Train hard but smart to lose fat, gain muscle, and produce an anabolic response. Don’t compromise your goals by doing “extreme” training that causes you to lose muscle or get injured!
The goal of an effective training program is to overload the body so that it has to adapt in some way—for example, to increase protein synthesis and build muscle, or to use fat for fuel so that you lose body fat. But, it’s possible to overload the body to an extreme degree so that you cause injury or overly stimulate the catabolic hormone response to produce an unfavorable environment in the body for desired adaptations.
Research suggests that some “extreme” fitness programs may not help you reach your goals because they use heavy loads with rest periods that are too short to allow for optimal adaptation. It is not that training hard and heavy is the problem, but that in order to get results from high levels of intensity, recovery is required.
Two recent studies in the Journal of Strength and Conditioning Research provide some insight into how to train intelligently hard. The first study measured cortisol and lactate response to an “extreme” fitness program in order to see if it overly stressed the adrenal glands. Trained male and female college students performed the bench press, deadlift, and squat with a pyramid scheme (10 sets starting with 10 reps and decreasing 1 rep each set) and no rest between sets. The starting load was 75 percent of the 1RM load, which was decreased if a participant was unable to complete the desired repetitions.
Results showed very high cortisol and lactate responses to the protocol. Cortisol was much higher than values reported on all previous research that used the same intensities (75 percent 1RM), primarily because those studies all used rest periods of 1 to 3 minutes. Cortisol was also higher than what has been recorded from high-intensity interval training and aerobic exercise.
Cortisol remained elevated for an hour post-workout, but dropped to below baseline the following day. This indicates that the protocol was extremely strenuous but didn’t pose an immediate recovery problem. However, if this sort of protocol was repeated a few times week, and certainly if it was done daily, hormonal imbalances and a catabolic environment would occur.
Researchers were surprised that the women in the study had a similar cortisol response as the men because women typically have a lower cortisol response to training just as they have much lower testosterone response. It is possible cortisol was elevated due to the extreme nature of the protocol compared with previously tested protocols.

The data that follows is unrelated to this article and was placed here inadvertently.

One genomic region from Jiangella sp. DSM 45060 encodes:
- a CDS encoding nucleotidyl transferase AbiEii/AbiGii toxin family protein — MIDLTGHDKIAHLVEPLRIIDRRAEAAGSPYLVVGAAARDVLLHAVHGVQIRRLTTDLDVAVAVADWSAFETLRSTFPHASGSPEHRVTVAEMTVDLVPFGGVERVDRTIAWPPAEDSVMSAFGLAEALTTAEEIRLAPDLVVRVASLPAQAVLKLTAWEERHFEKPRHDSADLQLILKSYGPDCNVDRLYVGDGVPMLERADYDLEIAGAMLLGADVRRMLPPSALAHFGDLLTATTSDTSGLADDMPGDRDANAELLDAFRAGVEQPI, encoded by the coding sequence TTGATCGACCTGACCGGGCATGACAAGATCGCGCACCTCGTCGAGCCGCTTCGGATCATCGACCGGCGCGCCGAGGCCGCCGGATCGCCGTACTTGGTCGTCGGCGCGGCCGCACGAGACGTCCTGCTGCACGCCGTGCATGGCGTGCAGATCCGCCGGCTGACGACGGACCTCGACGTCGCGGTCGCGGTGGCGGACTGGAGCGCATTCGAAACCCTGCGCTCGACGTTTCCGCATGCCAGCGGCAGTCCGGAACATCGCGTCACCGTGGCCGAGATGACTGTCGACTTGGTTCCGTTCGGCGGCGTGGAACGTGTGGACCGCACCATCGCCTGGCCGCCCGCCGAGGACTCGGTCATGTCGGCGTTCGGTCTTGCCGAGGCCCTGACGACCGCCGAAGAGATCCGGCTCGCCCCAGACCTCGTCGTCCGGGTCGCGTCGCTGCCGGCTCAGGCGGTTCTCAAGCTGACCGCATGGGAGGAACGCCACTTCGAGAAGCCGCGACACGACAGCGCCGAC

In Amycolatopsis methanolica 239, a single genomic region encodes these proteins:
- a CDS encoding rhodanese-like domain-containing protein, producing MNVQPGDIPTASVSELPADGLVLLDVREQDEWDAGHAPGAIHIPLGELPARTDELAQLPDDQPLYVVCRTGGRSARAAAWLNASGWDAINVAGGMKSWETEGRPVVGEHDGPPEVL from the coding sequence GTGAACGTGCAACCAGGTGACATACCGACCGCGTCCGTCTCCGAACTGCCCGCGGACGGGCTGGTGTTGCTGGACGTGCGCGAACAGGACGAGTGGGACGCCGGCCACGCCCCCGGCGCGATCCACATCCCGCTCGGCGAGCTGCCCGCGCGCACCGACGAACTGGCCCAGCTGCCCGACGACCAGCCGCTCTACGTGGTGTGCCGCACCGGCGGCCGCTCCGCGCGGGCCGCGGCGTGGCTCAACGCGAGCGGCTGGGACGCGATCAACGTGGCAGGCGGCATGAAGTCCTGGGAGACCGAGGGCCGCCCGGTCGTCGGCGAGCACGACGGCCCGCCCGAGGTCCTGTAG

Take away the understanding that you need to be smart about how you program your workouts so that you don’t compromise your goals. The researchers write that the high cortisol response “has potentially serious implications on muscle tissue growth, recovery, and immune processes due to the catabolic effects of cortisol.” You’ll lose muscle, cause persistent inflammation, and get sick more often if you train this way too often.
The solution is to train intensely, but always allow for adequate recovery so that you can maintain the prescribed intensity without compromising technique. You could also try modified strongman training because this was recently shown to elevate testosterone in trained men.
Unfortunately, we can’t make direct comparisons between the “extreme” protocol described above and the modified strongman protocol because the two studies measured different hormones—the “extreme” study only measured cortisol and not testosterone, and the strongman study measured testosterone but not cortisol.
However, modified strongman exercises, such as sled training, tire flips, or a heavy farmer’s walk mixed with traditional lifts can be used to provide variety and a high-intensity workout. Modified strongman workouts are one of the best strategies for producing strength and body composition adaptations without overstressing the adrenals.
Szivak, T., Hooper, D., et al. Adrenal Cortical Responses to High Intensity, Short Rest, Resistance Exercise in Men and Women. Journal of Strength and Conditioning Research. 2012. Published Ahead of Print.
Ghigiarelli, J., Sell, K., et al. Effects of Strongman Training on Salivary Testosterone Levels in a Sample of Trained Males. Journal of Strength and Conditioning Research. 2012. Published Ahead of Print.